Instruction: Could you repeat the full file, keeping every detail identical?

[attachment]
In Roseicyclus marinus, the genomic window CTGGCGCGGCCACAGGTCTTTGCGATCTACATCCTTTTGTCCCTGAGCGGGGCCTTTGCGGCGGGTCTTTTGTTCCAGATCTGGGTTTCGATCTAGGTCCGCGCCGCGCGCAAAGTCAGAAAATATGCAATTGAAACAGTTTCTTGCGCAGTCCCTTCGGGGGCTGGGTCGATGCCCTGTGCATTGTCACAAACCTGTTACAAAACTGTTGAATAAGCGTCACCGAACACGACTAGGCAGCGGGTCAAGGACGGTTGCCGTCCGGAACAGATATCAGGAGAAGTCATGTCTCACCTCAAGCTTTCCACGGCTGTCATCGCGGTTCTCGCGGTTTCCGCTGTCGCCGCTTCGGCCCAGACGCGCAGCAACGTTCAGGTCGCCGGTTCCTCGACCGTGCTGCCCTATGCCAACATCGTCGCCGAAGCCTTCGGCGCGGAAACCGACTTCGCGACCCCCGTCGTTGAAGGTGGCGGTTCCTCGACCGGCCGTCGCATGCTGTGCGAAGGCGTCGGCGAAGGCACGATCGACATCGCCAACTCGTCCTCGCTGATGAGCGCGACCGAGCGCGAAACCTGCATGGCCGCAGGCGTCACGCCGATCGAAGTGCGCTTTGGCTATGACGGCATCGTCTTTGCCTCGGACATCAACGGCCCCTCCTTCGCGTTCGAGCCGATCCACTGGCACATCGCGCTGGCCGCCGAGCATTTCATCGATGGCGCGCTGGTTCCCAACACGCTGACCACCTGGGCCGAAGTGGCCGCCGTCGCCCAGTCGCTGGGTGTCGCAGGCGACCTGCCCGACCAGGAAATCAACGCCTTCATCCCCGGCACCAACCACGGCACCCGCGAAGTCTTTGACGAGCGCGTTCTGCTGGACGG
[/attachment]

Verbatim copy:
In Roseicyclus marinus, the genomic window CTGGCGCGGCCACAGGTCTTTGCGATCTACATCCTTTTGTCCCTGAGCGGGGCCTTTGCGGCGGGTCTTTTGTTCCAGATCTGGGTTTCGATCTAGGTCCGCGCCGCGCGCAAAGTCAGAAAATATGCAATTGAAACAGTTTCTTGCGCAGTCCCTTCGGGGGCTGGGTCGATGCCCTGTGCATTGTCACAAACCTGTTACAAAACTGTTGAATAAGCGTCACCGAACACGACTAGGCAGCGGGTCAAGGACGGTTGCCGTCCGGAACAGATATCAGGAGAAGTCATGTCTCACCTCAAGCTTTCCACGGCTGTCATCGCGGTTCTCGCGGTTTCCGCTGTCGCCGCTTCGGCCCAGACGCGCAGCAACGTTCAGGTCGCCGGTTCCTCGACCGTGCTGCCCTATGCCAACATCGTCGCCGAAGCCTTCGGCGCGGAAACCGACTTCGCGACCCCCGTCGTTGAAGGTGGCGGTTCCTCGACCGGCCGTCGCATGCTGTGCGAAGGCGTCGGCGAAGGCACGATCGACATCGCCAACTCGTCCTCGCTGATGAGCGCGACCGAGCGCGAAACCTGCATGGCCGCAGGCGTCACGCCGATCGAAGTGCGCTTTGGCTATGACGGCATCGTCTTTGCCTCGGACATCAACGGCCCCTCCTTCGCGTTCGAGCCGATCCACTGGCACATCGCGCTGGCCGCCGAGCATTTCATCGATGGCGCGCTGGTTCCCAACACGCTGACCACCTGGGCCGAAGTGGCCGCCGTCGCCCAGTCGCTGGGTGTCGCAGGCGACCTGCCCGACCAGGAAATCAACGCCTTCATCCCCGGCACCAACCACGGCACCCGCGAAGTCTTTGACGAGCGCGTTCTGCTGGACGG